Bayern loses “Finale Dahoam” on penalties

Justin Separator July 31, 2019

Article written by Daniel.

In case you missed it

Similar to the entire pre-season, Kovač sent his team on the field in 4-3-3, but due to the lack of rotation the day before it was a starting XI full of youth players. So with Neuer, Süle, Pavard and Tolisso only 4 players remained, who really belong to the first team of the upcoming season.

In front of Neuer defended Süle, Pavard, Davies and Kehl. Will, Johansson and Tolisso played in midfield, while Arp was supported by Singh and Nollenberger. In contrast, the Spurs, with the exception of Nkoudou, were all players who could be trusted by Pocchetinos in any Premier League match.

The Londoners therefore started stronger and had the first chance: After Walker-Peters beat Davies, Neuer had to parry Moura’s header from the shortest distance. After Bayern successively played their way into the game, they still had to put up with the deficit in the 19th minute. Nkoudou fueled through Bayern’s right side and crossed flat into the middle, where Erik Lamela snuck away in Davies’ back. Afterwards the game went into the break without any highlights.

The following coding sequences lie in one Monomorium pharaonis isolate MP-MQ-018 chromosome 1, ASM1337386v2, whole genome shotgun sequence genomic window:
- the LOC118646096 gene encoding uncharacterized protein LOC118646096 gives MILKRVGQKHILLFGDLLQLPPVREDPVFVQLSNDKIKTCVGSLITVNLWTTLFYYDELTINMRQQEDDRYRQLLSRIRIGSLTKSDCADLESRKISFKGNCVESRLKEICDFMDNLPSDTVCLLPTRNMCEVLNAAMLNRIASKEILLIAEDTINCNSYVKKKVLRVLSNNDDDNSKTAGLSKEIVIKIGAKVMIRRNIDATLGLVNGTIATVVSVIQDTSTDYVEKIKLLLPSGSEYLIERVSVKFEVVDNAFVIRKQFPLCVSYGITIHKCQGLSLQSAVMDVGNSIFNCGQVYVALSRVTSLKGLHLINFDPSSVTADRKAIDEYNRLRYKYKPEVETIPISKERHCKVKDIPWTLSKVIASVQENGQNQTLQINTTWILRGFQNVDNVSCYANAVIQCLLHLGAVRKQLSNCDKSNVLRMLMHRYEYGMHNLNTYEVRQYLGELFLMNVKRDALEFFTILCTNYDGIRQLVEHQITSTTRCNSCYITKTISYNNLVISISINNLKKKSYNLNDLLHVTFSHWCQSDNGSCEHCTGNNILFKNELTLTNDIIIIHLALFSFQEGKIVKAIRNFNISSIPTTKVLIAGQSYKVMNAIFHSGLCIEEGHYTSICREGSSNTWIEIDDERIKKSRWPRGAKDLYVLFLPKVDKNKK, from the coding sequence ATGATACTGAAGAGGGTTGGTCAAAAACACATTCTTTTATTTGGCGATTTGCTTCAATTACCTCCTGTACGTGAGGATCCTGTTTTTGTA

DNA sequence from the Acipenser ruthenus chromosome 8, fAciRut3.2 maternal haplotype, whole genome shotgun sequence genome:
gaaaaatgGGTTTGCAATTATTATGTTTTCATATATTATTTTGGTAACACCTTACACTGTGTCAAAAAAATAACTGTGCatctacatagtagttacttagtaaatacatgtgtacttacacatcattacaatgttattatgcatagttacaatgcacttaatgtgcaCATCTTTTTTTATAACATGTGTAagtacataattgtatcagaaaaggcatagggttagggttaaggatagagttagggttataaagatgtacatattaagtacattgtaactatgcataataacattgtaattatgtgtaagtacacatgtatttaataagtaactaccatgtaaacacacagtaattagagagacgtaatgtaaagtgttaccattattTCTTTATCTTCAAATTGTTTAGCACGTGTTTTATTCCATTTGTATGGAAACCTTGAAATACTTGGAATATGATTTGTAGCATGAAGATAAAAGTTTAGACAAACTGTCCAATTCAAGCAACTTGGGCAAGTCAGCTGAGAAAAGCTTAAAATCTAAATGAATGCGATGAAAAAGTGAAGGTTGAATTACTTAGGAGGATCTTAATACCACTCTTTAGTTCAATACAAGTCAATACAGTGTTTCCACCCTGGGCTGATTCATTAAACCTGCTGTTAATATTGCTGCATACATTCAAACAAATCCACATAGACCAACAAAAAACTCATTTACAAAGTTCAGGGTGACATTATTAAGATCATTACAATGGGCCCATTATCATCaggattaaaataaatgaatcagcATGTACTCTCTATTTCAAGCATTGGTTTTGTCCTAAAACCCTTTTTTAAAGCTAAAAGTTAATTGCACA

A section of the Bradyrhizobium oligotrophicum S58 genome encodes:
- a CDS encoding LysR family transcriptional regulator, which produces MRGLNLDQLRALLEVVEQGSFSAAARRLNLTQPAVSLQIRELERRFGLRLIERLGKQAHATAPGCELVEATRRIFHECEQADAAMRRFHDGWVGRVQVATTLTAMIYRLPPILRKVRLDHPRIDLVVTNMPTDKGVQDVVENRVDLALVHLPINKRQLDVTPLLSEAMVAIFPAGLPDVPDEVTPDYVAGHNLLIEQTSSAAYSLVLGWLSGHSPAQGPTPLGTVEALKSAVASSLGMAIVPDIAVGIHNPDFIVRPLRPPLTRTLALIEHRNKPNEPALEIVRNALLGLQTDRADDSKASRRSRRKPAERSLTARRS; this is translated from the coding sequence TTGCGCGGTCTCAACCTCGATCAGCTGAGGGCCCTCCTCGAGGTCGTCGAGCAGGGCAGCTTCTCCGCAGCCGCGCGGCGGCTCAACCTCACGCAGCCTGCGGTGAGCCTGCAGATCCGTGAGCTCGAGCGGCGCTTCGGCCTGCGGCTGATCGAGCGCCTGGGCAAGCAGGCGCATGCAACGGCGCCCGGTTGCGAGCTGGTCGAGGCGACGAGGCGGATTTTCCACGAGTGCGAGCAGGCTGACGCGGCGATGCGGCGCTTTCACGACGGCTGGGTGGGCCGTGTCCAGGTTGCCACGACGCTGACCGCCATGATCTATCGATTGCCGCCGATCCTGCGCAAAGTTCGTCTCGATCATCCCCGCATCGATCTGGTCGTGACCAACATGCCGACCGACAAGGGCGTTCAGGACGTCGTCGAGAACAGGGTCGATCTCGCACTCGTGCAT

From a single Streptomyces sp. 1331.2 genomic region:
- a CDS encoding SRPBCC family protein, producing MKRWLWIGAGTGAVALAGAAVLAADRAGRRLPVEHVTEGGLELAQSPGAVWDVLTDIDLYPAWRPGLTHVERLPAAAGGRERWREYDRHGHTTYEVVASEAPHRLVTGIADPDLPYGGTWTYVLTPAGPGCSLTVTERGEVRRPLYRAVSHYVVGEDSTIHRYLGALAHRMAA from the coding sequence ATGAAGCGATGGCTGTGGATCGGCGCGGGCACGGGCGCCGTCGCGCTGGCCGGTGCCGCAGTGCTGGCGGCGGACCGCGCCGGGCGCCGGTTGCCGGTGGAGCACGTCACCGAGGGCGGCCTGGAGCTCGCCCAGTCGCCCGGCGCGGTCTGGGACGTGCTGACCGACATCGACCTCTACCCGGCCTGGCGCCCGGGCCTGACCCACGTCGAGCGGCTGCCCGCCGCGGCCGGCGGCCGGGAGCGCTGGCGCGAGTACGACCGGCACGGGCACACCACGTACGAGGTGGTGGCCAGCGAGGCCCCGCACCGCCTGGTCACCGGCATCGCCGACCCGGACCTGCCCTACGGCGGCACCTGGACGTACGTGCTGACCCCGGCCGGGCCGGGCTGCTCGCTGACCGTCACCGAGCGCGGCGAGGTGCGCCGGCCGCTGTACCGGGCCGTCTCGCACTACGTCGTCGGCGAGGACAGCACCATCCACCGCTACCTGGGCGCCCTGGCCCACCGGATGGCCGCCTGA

In the second half, Kovač brought Boateng for Süle and Zylla for Will in addition to the usual goalkeeper change. In the 59th minute Kane set up the free-standing Eriksen from the edge of the penalty area, who did not hesitate and netted in for the 2:0.

Thiago, Sanches and Alaba then came on for Tolisso, Nollenberger and Johansson. Immediately after these changes, Davies, who was now playing higher with Alaba in the game, managed to forward Boateng’s strong vertical pass onto the previously invisible Arp, who suddenly had plenty of open field in front of him, was able to hold his own against two defenders and scored the goal. A remarkable action.